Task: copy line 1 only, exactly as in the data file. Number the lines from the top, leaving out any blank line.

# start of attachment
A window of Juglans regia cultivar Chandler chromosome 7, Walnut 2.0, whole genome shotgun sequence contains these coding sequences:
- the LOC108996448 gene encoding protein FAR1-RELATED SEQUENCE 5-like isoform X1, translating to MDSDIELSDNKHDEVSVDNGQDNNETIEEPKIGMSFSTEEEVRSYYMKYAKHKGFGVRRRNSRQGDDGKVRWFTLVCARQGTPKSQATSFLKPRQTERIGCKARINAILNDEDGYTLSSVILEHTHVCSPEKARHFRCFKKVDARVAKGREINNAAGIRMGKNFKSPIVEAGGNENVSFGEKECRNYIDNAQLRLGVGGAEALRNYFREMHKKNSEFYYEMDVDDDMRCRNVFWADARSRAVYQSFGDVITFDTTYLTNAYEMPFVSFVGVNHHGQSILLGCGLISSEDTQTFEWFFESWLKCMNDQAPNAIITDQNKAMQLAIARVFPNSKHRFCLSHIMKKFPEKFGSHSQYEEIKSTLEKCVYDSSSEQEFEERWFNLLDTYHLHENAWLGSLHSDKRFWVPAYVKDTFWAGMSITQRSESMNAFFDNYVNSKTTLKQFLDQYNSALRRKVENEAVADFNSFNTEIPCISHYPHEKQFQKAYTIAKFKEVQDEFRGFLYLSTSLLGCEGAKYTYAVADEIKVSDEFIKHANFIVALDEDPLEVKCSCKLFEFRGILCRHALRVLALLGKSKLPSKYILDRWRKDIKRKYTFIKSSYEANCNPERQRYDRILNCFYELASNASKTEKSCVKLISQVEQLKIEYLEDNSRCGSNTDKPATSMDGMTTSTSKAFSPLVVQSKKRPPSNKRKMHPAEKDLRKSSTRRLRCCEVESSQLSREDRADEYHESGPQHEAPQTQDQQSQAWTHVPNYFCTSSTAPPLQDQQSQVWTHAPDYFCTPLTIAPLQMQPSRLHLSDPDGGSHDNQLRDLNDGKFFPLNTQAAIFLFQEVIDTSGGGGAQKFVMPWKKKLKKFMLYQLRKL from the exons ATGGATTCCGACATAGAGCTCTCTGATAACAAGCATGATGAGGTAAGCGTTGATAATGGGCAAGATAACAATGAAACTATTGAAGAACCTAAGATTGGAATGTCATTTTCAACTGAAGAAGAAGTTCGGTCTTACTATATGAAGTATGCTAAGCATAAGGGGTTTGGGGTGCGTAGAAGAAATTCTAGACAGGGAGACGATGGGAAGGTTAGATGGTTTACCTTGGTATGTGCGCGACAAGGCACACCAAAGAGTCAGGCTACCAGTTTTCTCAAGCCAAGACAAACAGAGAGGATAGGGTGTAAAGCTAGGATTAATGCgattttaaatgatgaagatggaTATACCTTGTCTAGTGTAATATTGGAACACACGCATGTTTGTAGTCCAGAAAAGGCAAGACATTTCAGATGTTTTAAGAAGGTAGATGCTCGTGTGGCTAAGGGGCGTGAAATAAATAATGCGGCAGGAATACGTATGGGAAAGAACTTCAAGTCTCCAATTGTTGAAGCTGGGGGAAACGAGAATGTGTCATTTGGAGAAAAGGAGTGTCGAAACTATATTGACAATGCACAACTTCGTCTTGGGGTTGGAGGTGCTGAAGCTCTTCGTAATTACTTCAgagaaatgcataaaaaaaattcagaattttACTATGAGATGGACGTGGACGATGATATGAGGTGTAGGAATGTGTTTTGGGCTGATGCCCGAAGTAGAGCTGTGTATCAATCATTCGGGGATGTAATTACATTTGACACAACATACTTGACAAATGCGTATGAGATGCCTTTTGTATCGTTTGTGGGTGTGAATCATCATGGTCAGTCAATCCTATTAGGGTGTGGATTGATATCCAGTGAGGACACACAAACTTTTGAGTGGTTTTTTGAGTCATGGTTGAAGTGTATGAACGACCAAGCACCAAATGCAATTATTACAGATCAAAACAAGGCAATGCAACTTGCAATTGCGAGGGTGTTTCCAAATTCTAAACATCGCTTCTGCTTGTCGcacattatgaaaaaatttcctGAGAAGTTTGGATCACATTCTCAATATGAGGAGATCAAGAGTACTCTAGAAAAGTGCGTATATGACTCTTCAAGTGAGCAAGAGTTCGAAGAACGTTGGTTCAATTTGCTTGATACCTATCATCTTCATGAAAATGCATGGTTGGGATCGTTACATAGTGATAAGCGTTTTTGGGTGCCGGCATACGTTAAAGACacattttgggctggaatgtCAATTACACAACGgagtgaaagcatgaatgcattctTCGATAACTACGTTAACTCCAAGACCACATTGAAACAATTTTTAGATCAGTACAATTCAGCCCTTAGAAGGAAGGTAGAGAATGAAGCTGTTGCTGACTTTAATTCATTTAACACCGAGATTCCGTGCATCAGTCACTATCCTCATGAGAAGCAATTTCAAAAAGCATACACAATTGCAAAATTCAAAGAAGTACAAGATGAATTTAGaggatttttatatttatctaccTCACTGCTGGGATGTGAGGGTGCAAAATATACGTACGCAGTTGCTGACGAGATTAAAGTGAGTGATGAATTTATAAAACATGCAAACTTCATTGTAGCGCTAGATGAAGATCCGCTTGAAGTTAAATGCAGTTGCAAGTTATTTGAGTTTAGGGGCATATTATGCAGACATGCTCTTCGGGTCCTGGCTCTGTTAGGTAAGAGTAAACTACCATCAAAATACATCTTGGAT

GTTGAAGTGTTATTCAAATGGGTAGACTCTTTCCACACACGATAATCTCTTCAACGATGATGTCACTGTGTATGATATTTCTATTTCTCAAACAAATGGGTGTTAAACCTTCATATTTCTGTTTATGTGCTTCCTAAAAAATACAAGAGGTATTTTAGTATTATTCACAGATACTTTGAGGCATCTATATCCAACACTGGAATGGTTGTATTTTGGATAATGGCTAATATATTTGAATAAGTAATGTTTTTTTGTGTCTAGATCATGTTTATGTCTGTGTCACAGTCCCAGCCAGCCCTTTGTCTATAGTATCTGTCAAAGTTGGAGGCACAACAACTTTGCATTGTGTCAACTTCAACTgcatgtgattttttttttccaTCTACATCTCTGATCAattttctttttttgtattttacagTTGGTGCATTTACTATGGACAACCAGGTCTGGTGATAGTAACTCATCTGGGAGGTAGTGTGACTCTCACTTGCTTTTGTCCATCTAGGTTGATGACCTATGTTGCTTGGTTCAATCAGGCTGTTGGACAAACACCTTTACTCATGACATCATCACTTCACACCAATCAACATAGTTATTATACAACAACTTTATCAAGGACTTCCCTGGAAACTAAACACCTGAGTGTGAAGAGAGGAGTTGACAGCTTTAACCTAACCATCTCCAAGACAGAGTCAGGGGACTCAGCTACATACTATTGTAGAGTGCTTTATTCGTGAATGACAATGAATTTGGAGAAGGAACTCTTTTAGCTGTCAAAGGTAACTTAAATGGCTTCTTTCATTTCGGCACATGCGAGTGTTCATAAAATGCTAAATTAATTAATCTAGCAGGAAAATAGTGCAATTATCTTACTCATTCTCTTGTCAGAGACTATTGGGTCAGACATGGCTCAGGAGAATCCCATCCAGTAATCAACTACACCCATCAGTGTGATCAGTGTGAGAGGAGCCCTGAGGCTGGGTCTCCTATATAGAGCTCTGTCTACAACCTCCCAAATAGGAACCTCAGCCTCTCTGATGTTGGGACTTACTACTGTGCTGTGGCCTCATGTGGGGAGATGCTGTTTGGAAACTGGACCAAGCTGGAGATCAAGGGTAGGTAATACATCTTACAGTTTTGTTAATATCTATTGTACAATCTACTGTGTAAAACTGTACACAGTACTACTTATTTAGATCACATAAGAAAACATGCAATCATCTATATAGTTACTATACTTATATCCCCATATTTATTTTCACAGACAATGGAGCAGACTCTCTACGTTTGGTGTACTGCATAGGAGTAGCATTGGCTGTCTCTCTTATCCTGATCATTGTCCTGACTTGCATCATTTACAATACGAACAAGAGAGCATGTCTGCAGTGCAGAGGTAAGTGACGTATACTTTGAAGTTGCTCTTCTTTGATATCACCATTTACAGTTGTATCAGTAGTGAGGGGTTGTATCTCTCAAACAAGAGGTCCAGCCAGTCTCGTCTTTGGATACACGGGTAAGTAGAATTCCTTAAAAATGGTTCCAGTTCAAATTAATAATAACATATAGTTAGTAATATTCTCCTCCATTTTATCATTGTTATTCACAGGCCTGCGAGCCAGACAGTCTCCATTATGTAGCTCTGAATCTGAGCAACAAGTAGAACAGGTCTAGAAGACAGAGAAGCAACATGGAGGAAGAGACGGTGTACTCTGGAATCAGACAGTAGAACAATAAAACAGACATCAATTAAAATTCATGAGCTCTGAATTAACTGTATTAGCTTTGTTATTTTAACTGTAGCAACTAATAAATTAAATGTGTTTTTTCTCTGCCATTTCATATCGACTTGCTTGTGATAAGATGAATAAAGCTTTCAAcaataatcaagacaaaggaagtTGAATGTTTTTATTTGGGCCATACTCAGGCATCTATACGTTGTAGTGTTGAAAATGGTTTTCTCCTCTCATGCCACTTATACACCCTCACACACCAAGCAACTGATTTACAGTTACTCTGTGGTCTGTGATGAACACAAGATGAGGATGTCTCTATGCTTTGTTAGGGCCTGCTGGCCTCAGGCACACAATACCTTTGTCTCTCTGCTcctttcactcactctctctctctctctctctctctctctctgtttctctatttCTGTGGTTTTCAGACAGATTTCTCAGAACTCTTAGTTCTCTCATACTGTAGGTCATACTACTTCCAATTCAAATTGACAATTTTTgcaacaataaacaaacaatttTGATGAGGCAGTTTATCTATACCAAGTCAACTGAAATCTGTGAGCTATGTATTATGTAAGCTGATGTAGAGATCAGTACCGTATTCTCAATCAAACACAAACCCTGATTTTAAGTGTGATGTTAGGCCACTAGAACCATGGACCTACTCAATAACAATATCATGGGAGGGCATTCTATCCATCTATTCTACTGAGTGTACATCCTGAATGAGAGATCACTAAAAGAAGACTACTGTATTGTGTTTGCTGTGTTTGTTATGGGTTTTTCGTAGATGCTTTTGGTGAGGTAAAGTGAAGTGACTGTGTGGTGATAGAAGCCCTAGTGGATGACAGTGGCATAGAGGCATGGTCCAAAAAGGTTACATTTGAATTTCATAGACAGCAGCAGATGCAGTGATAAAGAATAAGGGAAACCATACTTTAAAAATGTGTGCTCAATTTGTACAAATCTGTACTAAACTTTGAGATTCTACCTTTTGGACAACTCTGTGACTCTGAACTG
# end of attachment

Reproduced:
A window of Juglans regia cultivar Chandler chromosome 7, Walnut 2.0, whole genome shotgun sequence contains these coding sequences: